Released on day 19, he was transferred to a PoW camp at Swanwick, approximately 10 miles north of Derby. Far from being disappointed by his failure, von Werra encouraged his new fellow-prisoners to escape with him and on 17 November work began on a tunnel. After one month the three meter deep tunnel was 15 meters long. Then, at 20.25 hrs on 20 December, von Werra and four comrades took advantage of an air raid warning and disappeared into the tunnel. Although his companions were soon recaptured, von Werra had benefited from his earlier escape attempts and had made careful preparations which, he hoped, would enable him to fly back across the Channel. Wearing an imitation British flying jacket and appropriate badges, all made within the camp, his story was that he was Captain Van Lott, a Dutch pilot - hence his imperfect English - who had crashed after a special mission. Persuading everyone he encountered that it was imperative he return to his base immediately, he succeeded in gaining entry to Hucknall aerodrome. He was already seated in a Hurricane when Squadron Leader Boniface, an RAF officer more suspicious than his colleagues, forced him from the cockpit at gunpoint. Recaptured once again but undaunted, he assuredSqn. Ldr. Boniface that his next attempt would be the one that would see him home.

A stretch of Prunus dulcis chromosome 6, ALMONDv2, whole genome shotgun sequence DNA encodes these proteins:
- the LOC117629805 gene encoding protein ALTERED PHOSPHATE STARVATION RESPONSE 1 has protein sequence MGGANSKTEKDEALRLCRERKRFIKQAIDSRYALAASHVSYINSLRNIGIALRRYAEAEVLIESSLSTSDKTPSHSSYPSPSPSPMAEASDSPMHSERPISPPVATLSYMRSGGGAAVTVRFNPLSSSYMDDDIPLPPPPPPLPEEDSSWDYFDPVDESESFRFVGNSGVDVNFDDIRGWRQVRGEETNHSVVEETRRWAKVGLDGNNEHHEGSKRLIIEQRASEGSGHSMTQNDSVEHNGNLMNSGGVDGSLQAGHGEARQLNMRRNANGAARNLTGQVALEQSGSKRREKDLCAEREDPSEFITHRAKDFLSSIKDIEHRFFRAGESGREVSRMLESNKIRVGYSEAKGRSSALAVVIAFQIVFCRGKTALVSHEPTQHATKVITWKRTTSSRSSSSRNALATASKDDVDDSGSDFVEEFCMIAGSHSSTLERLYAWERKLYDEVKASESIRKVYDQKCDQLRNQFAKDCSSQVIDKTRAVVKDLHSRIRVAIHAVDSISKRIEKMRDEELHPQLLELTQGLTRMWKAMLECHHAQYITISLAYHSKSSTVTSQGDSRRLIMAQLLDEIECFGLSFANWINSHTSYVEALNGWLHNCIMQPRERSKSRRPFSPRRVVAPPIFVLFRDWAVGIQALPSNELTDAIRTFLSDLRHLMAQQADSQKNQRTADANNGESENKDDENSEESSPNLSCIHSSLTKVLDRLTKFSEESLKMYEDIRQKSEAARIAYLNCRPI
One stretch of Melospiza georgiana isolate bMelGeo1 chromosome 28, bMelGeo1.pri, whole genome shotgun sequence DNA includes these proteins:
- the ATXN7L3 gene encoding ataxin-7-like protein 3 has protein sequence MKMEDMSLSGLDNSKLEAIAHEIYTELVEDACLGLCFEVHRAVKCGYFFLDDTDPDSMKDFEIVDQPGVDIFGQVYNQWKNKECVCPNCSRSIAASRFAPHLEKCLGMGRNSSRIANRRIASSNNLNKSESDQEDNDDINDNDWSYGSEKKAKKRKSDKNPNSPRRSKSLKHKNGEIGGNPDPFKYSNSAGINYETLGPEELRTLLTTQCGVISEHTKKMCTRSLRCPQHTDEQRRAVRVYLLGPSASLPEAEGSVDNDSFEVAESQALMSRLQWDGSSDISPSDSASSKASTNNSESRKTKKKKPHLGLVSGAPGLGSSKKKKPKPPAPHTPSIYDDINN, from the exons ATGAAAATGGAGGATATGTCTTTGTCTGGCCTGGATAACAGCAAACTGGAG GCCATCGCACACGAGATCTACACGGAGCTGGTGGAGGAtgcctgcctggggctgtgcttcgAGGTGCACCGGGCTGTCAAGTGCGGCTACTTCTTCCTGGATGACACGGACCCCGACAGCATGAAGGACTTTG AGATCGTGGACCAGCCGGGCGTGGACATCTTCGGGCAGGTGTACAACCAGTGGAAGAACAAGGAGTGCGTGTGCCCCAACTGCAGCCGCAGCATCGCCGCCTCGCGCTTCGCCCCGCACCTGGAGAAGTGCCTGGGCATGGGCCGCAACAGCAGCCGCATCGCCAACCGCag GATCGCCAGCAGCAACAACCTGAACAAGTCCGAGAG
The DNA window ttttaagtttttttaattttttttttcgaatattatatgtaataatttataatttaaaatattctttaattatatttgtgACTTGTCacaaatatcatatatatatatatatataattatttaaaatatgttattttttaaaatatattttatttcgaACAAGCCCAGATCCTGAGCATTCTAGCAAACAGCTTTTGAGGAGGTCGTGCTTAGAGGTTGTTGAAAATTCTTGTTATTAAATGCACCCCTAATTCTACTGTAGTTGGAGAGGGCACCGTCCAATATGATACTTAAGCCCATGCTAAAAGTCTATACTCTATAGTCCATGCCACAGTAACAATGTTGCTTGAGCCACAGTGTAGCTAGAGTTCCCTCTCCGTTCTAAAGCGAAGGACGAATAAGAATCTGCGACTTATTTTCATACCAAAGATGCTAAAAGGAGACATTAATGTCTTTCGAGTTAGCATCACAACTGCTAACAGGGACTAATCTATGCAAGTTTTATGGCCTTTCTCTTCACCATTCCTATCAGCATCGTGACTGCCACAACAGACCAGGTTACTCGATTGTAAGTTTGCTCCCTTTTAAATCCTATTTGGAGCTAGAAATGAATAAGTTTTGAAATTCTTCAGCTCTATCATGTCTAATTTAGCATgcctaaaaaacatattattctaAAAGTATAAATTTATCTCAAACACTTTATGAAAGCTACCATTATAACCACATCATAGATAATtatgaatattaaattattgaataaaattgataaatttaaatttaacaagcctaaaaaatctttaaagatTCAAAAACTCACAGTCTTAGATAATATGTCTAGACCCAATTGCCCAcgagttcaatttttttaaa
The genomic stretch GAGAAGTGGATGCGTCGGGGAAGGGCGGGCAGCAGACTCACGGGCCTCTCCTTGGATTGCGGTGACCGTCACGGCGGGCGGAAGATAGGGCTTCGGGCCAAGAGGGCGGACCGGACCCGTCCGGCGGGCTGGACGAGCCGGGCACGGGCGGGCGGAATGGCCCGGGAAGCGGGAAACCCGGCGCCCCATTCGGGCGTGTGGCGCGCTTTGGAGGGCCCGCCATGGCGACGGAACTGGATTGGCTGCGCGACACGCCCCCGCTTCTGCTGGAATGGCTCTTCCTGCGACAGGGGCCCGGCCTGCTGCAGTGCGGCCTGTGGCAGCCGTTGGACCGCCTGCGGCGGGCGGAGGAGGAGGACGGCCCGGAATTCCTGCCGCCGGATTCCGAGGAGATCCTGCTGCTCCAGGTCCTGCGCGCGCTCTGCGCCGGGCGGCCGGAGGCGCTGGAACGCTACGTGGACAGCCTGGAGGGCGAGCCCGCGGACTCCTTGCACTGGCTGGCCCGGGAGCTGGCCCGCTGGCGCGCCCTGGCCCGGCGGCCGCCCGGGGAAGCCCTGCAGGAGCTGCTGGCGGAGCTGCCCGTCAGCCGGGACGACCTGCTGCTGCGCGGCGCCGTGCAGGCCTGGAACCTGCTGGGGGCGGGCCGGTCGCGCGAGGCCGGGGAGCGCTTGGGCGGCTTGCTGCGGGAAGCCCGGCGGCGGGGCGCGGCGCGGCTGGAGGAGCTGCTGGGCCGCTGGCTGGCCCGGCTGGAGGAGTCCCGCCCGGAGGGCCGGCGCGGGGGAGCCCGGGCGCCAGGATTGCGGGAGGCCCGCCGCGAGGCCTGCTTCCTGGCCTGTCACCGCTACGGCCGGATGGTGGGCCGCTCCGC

Home Run